... 

“Stop starin’. You're bein’ weird again.”

“No I'm not! I'm just… lost in thought. I wasn't even really seeing you.”

“Sure ya were…”

... 

The other students start to notice that we’re inseparable. So do the Gentry.

It must have been an incredible stroke of bad luck for one of the Summer Court to recognize me even in my human guise.

... 

The Fair Folk never stopped looking for the musician whose performances hold the entire campus in awe of their beauty. They just could never find her until they saw how I favored Melody. After that, it was a simple matter for them to peel back my protections and confirm their suspicions.

I should have Taken her while I had the chance. I would have taken care of her, given her anything she wanted in Exchange for her creations.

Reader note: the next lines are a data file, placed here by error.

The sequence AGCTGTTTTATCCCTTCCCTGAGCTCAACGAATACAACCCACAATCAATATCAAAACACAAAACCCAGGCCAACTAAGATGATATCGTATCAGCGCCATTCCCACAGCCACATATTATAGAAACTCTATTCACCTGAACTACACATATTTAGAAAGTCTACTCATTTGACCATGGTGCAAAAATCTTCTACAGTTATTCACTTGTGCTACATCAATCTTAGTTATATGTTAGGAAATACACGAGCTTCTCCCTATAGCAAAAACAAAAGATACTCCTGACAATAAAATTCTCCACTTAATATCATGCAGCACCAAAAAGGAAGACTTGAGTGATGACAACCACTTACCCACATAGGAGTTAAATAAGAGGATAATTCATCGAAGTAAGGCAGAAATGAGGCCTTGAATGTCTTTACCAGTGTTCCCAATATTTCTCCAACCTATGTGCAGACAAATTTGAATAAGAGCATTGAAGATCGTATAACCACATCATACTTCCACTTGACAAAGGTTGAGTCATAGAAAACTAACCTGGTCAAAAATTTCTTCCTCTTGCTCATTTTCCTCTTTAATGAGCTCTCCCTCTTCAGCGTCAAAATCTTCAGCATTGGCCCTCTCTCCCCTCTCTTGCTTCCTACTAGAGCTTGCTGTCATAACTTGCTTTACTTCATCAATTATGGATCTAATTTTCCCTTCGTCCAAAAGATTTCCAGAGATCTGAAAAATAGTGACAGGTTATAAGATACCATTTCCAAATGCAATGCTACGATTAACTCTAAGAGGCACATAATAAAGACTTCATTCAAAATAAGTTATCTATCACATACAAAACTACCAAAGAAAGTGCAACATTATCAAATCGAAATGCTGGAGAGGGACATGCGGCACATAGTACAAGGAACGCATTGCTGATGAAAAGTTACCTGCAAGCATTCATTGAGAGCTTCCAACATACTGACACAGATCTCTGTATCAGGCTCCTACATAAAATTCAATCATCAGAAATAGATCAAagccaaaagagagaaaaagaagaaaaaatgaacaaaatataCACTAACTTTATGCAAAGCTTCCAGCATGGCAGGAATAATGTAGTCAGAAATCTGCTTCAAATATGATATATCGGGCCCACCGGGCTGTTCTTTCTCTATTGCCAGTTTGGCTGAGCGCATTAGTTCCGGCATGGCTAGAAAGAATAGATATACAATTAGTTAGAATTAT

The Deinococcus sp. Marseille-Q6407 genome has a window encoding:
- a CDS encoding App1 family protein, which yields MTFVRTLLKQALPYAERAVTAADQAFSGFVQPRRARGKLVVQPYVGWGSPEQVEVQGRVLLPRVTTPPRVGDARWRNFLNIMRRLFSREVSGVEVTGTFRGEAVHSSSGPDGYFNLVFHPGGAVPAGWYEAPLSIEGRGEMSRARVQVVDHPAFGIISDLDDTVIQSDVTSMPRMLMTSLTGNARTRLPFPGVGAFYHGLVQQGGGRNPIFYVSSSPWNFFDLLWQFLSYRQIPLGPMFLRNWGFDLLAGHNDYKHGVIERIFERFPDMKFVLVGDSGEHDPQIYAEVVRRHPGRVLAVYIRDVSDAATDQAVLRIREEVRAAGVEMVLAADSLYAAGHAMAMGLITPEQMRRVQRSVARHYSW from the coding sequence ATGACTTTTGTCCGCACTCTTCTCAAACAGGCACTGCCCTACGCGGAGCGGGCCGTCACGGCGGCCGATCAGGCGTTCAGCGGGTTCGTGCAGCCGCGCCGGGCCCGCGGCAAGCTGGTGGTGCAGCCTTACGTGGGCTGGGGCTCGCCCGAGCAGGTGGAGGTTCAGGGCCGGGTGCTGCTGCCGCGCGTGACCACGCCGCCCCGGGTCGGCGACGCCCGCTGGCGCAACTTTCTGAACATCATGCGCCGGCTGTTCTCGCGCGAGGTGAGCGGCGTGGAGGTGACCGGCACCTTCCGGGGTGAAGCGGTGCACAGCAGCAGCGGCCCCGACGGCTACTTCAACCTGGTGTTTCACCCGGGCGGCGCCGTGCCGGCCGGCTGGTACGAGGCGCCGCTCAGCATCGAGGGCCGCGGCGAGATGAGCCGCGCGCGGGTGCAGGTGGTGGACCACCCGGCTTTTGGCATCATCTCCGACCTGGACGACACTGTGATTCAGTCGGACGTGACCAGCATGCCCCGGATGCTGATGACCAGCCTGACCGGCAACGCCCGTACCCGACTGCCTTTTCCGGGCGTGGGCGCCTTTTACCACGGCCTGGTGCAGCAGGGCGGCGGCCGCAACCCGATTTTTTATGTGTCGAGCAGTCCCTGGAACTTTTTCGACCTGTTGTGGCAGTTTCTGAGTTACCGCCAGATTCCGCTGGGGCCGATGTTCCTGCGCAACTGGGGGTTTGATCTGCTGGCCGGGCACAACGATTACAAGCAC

The students aren’t surprised when we both disappear one night.

... 

It’s easy enough to find Melody. She’s inside a golden cage in front of the entire Summer Court of Underhill. A Fae made of sharp edges and glitter is using her like a puppet, forcing her to play one of her tunes from just last week. Their magic shines like molten silver wires as it wraps around her hands.

Against so many I don't stand a chance, but she's mine; I can't just leave her. I’m still trying to find a way out when Melody speaks.

“Are you happy with this? Because this is all you’ll ever get from me again. Old music, old tales. I’ll give you nothin’ new while I’m trapped here.” Her fingers continue their song throughout the argument.

The Fae tilts their head. “I could just kill you.” A string of magic twitches toward her mouth before disappearing once more.

“You could. Why should I care? If I stay, I’m dead no matter what.” I couldn’t be prouder or more scared. This could set her free, or it could get her killed. If this goes wrong, I’ll just have to step in like I’d been planning.

“Aren’t you scared?” The Fae rests fingers like knives around her throat. “You’re in mortal peril. Don’t you want to live?” The only thing keeping her alive is the curiosity of Fair Folk.